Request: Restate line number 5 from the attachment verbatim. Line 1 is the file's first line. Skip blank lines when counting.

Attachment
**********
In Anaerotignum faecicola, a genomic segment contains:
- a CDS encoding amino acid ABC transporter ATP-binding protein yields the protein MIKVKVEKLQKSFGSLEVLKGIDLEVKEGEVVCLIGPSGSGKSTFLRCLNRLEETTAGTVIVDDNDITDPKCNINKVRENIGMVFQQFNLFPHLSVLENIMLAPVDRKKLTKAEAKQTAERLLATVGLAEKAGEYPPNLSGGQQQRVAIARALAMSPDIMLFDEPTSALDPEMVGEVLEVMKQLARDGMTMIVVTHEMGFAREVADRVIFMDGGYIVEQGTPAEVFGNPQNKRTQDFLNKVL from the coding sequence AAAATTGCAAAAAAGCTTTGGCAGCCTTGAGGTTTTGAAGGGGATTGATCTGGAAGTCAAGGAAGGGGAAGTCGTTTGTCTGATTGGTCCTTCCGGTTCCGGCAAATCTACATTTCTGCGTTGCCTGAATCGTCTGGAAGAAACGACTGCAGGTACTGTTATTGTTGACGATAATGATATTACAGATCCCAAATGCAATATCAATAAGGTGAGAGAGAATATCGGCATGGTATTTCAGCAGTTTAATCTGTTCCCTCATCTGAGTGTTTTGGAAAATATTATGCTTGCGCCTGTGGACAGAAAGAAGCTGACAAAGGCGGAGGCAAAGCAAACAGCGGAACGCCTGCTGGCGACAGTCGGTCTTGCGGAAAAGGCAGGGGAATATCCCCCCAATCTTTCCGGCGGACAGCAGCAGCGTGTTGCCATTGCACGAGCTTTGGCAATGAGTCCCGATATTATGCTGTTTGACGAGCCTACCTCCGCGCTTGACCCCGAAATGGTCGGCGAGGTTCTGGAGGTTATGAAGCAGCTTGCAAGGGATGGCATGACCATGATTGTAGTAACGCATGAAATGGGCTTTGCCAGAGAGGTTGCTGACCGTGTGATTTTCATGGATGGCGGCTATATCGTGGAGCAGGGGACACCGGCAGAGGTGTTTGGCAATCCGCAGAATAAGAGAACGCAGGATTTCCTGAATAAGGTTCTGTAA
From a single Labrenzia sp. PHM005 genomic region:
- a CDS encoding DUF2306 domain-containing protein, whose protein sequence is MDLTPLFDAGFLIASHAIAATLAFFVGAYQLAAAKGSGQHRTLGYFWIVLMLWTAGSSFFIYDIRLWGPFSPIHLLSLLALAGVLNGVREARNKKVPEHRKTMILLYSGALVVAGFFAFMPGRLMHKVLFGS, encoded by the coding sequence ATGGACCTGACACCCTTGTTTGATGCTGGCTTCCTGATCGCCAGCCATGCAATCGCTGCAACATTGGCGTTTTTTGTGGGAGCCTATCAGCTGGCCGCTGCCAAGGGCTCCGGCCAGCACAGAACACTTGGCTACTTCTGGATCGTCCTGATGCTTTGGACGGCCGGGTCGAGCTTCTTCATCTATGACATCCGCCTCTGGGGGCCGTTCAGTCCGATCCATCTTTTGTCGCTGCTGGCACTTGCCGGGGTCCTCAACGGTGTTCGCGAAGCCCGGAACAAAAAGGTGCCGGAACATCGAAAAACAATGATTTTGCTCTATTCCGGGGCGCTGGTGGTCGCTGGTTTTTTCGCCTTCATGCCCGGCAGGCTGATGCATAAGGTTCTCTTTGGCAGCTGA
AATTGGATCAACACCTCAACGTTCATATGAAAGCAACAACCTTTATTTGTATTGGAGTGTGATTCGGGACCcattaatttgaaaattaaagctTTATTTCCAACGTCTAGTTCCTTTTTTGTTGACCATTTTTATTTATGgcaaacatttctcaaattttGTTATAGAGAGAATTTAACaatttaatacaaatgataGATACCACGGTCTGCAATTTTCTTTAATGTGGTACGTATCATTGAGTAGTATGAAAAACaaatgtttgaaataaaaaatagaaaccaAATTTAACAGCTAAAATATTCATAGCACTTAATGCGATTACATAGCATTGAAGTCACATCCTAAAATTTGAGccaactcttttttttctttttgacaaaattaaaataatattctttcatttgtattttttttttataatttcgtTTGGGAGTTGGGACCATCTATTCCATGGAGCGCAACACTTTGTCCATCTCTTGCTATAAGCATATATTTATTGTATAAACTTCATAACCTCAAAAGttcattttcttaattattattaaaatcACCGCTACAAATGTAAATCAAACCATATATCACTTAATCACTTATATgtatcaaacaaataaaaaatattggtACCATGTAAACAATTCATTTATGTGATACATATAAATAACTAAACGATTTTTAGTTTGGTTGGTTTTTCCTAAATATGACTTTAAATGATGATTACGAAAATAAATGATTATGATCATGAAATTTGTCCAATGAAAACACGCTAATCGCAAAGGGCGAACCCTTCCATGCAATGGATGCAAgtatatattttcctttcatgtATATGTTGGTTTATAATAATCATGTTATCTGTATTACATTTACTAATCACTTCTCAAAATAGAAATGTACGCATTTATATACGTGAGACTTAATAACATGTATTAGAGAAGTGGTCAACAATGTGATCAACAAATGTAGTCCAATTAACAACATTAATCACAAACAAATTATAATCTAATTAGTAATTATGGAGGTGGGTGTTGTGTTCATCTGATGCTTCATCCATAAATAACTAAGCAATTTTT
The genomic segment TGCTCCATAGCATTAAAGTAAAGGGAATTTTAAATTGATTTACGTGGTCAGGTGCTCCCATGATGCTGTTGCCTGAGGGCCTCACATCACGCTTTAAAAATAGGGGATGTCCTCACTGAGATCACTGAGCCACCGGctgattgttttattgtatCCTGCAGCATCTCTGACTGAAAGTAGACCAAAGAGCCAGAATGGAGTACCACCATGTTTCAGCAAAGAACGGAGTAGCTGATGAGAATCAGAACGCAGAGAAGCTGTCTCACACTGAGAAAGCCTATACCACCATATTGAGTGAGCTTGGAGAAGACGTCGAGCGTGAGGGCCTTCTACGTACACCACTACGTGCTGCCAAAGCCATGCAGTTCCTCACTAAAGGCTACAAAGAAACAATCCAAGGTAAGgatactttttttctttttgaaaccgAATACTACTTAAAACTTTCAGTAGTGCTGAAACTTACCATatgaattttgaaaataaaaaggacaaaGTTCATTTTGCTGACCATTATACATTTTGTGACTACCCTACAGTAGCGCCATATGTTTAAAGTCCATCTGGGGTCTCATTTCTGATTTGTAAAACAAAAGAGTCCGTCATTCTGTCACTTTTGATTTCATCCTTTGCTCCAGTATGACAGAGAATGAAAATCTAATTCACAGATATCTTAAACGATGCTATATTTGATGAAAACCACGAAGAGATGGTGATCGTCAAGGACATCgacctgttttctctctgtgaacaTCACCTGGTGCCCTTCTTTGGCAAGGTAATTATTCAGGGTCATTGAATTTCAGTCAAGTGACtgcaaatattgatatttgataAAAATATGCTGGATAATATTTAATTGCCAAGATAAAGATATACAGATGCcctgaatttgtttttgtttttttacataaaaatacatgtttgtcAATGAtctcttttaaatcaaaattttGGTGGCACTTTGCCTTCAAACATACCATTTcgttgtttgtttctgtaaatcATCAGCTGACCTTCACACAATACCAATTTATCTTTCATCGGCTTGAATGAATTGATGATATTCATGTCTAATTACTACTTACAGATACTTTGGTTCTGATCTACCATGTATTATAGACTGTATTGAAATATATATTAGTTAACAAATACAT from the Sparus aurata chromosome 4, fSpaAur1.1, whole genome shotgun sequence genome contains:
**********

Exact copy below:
AATTGGATCAACACCTCAACGTTCATATGAAAGCAACAACCTTTATTTGTATTGGAGTGTGATTCGGGACCcattaatttgaaaattaaagctTTATTTCCAACGTCTAGTTCCTTTTTTGTTGACCATTTTTATTTATGgcaaacatttctcaaattttGTTATAGAGAGAATTTAACaatttaatacaaatgataGATACCACGGTCTGCAATTTTCTTTAATGTGGTACGTATCATTGAGTAGTATGAAAAACaaatgtttgaaataaaaaatagaaaccaAATTTAACAGCTAAAATATTCATAGCACTTAATGCGATTACATAGCATTGAAGTCACATCCTAAAATTTGAGccaactcttttttttctttttgacaaaattaaaataatattctttcatttgtattttttttttataatttcgtTTGGGAGTTGGGACCATCTATTCCATGGAGCGCAACACTTTGTCCATCTCTTGCTATAAGCATATATTTATTGTATAAACTTCATAACCTCAAAAGttcattttcttaattattattaaaatcACCGCTACAAATGTAAATCAAACCATATATCACTTAATCACTTATATgtatcaaacaaataaaaaatattggtACCATGTAAACAATTCATTTATGTGATACATATAAATAACTAAACGATTTTTAGTTTGGTTGGTTTTTCCTAAATATGACTTTAAATGATGATTACGAAAATAAATGATTATGATCATGAAATTTGTCCAATGAAAACACGCTAATCGCAAAGGGCGAACCCTTCCATGCAATGGATGCAAgtatatattttcctttcatgtATATGTTGGTTTATAATAATCATGTTATCTGTATTACATTTACTAATCACTTCTCAAAATAGAAATGTACGCATTTATATACGTGAGACTTAATAACATGTATTAGAGAAGTGGTCAACAATGTGATCAACAAATGTAGTCCAATTAACAACATTAATCACAAACAAATTATAATCTAATTAGTAATTATGGAGGTGGGTGTTGTGTTCATCTGATGCTTCATCCATAAATAACTAAGCAATTTTT